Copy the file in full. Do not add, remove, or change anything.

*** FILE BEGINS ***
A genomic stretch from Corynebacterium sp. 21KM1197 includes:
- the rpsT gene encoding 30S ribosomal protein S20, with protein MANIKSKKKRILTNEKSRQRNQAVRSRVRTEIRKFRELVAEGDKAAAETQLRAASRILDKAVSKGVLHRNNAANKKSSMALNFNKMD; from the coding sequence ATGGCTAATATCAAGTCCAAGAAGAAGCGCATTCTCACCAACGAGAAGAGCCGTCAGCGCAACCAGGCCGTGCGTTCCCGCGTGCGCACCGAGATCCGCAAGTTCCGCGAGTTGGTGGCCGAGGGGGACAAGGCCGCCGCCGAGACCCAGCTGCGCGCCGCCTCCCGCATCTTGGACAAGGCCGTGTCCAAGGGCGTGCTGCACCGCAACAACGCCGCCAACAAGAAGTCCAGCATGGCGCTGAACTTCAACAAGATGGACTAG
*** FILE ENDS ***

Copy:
A genomic stretch from Corynebacterium sp. 21KM1197 includes:
- the rpsT gene encoding 30S ribosomal protein S20, with protein MANIKSKKKRILTNEKSRQRNQAVRSRVRTEIRKFRELVAEGDKAAAETQLRAASRILDKAVSKGVLHRNNAANKKSSMALNFNKMD; from the coding sequence ATGGCTAATATCAAGTCCAAGAAGAAGCGCATTCTCACCAACGAGAAGAGCCGTCAGCGCAACCAGGCCGTGCGTTCCCGCGTGCGCACCGAGATCCGCAAGTTCCGCGAGTTGGTGGCCGAGGGGGACAAGGCCGCCGCCGAGACCCAGCTGCGCGCCGCCTCCCGCATCTTGGACAAGGCCGTGTCCAAGGGCGTGCTGCACCGCAACAACGCCGCCAACAAGAAGTCCAGCATGGCGCTGAACTTCAACAAGATGGACTAG